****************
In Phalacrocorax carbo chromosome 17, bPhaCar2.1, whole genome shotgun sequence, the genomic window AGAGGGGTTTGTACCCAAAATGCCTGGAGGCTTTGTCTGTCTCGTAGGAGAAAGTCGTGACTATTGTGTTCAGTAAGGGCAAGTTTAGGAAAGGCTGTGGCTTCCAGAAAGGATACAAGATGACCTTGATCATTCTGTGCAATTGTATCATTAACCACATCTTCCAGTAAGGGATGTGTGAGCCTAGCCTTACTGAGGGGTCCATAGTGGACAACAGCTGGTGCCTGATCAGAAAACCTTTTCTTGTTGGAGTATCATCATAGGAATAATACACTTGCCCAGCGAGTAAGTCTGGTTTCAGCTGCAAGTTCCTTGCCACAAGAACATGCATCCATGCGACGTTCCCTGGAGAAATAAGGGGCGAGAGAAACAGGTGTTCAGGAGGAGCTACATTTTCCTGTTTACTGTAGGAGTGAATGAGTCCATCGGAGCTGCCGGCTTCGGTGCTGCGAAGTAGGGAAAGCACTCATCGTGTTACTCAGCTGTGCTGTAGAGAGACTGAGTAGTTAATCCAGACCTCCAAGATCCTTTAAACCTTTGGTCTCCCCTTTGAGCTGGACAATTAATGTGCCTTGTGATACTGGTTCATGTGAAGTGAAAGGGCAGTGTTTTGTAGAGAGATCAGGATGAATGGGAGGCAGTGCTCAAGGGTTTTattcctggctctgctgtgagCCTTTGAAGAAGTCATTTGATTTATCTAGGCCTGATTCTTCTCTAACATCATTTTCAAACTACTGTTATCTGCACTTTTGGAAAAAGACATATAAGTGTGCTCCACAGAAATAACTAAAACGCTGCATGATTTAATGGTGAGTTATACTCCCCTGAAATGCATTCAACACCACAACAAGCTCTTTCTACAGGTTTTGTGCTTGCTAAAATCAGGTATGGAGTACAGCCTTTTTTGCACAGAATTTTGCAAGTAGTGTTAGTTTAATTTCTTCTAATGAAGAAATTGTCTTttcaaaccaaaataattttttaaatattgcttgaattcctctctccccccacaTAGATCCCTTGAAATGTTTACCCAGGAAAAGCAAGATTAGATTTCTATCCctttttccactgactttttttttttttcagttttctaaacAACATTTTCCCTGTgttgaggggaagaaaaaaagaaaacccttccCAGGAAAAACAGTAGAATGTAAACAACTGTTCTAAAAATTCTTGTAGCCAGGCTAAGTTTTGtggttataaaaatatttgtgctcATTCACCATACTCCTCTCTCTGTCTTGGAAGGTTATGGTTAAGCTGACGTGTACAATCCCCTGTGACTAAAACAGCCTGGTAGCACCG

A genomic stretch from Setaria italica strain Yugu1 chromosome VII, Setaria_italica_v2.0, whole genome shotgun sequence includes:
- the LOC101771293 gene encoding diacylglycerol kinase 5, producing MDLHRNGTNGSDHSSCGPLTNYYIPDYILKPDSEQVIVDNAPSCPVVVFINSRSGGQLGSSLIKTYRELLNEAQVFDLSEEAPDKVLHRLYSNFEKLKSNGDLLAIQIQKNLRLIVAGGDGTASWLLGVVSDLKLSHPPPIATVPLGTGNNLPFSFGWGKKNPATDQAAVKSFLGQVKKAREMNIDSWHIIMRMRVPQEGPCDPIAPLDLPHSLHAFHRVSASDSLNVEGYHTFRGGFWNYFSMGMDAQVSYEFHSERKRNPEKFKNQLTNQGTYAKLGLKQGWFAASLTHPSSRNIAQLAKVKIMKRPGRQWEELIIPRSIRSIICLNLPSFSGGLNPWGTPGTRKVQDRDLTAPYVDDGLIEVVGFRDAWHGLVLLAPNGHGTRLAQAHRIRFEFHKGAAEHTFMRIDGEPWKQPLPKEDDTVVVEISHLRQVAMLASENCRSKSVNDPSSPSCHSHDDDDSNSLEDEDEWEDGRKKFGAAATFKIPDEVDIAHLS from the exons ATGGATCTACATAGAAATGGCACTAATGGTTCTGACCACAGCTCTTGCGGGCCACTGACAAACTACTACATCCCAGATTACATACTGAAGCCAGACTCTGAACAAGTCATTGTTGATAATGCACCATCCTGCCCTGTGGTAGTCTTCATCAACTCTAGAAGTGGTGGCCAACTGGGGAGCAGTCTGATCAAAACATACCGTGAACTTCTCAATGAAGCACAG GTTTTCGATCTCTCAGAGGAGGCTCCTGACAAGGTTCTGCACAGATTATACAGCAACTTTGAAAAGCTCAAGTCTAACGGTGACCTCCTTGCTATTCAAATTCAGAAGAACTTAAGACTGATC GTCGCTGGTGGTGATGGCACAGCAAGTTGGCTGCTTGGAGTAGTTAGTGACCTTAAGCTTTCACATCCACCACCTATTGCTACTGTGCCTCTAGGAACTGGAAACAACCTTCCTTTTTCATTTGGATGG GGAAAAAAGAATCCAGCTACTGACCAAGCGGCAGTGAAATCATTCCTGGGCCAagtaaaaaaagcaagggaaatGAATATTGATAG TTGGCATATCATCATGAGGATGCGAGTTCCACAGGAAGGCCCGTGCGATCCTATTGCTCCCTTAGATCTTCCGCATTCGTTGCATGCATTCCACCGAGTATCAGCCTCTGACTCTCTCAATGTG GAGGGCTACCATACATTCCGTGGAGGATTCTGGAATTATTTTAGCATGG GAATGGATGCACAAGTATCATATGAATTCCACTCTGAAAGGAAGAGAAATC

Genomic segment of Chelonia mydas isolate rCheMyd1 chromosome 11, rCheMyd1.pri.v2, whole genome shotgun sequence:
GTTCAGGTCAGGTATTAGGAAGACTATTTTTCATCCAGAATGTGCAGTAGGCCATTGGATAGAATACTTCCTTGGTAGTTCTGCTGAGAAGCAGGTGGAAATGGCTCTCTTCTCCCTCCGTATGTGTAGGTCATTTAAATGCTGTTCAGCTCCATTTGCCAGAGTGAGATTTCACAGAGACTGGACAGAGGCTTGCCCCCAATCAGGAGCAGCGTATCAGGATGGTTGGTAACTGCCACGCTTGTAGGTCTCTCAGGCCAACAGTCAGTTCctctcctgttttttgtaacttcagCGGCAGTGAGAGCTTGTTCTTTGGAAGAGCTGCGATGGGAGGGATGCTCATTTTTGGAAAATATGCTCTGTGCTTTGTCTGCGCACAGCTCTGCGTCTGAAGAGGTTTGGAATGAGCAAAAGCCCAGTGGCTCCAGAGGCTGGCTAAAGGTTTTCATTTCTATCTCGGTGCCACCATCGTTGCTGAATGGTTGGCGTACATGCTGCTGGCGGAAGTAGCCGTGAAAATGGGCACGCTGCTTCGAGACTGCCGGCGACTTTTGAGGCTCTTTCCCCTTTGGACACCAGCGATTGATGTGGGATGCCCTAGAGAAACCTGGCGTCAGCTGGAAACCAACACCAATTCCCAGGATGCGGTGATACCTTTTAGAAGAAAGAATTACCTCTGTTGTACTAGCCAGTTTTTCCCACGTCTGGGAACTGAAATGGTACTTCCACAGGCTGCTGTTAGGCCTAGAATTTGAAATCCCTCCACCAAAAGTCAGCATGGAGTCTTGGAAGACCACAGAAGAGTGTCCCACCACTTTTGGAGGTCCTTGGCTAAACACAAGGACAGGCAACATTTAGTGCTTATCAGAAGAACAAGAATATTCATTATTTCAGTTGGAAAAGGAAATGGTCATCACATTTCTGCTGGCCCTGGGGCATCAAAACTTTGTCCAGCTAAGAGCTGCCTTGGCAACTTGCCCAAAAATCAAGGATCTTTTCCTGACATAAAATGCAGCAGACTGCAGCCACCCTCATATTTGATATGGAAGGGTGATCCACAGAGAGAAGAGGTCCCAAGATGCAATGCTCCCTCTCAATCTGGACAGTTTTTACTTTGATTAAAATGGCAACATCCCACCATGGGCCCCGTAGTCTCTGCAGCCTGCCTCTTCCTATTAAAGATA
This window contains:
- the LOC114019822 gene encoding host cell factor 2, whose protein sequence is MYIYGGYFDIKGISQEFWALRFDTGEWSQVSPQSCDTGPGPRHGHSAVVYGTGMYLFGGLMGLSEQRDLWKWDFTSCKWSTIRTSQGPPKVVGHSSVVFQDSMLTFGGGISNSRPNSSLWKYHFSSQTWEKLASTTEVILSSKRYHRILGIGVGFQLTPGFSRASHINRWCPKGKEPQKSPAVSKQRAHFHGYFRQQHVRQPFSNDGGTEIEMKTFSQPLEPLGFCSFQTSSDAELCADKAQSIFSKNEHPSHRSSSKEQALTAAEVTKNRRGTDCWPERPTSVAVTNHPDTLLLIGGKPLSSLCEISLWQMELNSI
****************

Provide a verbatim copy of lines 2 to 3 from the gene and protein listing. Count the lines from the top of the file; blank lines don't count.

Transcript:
A genomic stretch from Setaria italica strain Yugu1 chromosome VII, Setaria_italica_v2.0, whole genome shotgun sequence includes:
- the LOC101771293 gene encoding diacylglycerol kinase 5, producing MDLHRNGTNGSDHSSCGPLTNYYIPDYILKPDSEQVIVDNAPSCPVVVFINSRSGGQLGSSLIKTYRELLNEAQVFDLSEEAPDKVLHRLYSNFEKLKSNGDLLAIQIQKNLRLIVAGGDGTASWLLGVVSDLKLSHPPPIATVPLGTGNNLPFSFGWGKKNPATDQAAVKSFLGQVKKAREMNIDSWHIIMRMRVPQEGPCDPIAPLDLPHSLHAFHRVSASDSLNVEGYHTFRGGFWNYFSMGMDAQVSYEFHSERKRNPEKFKNQLTNQGTYAKLGLKQGWFAASLTHPSSRNIAQLAKVKIMKRPGRQWEELIIPRSIRSIICLNLPSFSGGLNPWGTPGTRKVQDRDLTAPYVDDGLIEVVGFRDAWHGLVLLAPNGHGTRLAQAHRIRFEFHKGAAEHTFMRIDGEPWKQPLPKEDDTVVVEISHLRQVAMLASENCRSKSVNDPSSPSCHSHDDDDSNSLEDEDEWEDGRKKFGAAATFKIPDEVDIAHLS from the exons ATGGATCTACATAGAAATGGCACTAATGGTTCTGACCACAGCTCTTGCGGGCCACTGACAAACTACTACATCCCAGATTACATACTGAAGCCAGACTCTGAACAAGTCATTGTTGATAATGCACCATCCTGCCCTGTGGTAGTCTTCATCAACTCTAGAAGTGGTGGCCAACTGGGGAGCAGTCTGATCAAAACATACCGTGAACTTCTCAATGAAGCACAG GTTTTCGATCTCTCAGAGGAGGCTCCTGACAAGGTTCTGCACAGATTATACAGCAACTTTGAAAAGCTCAAGTCTAACGGTGACCTCCTTGCTATTCAAATTCAGAAGAACTTAAGACTGATC GTCGCTGGTGGTGATGGCACAGCAAGTTGGCTGCTTGGAGTAGTTAGTGACCTTAAGCTTTCACATCCACCACCTATTGCTACTGTGCCTCTAGGAACTGGAAACAACCTTCCTTTTTCATTTGGATGG GGAAAAAAGAATCCAGCTACTGACCAAGCGGCAGTGAAATCATTCCTGGGCCAagtaaaaaaagcaagggaaatGAATATTGATAG TTGGCATATCATCATGAGGATGCGAGTTCCACAGGAAGGCCCGTGCGATCCTATTGCTCCCTTAGATCTTCCGCATTCGTTGCATGCATTCCACCGAGTATCAGCCTCTGACTCTCTCAATGTG GAGGGCTACCATACATTCCGTGGAGGATTCTGGAATTATTTTAGCATGG GAATGGATGCACAAGTATCATATGAATTCCACTCTGAAAGGAAGAGAAATC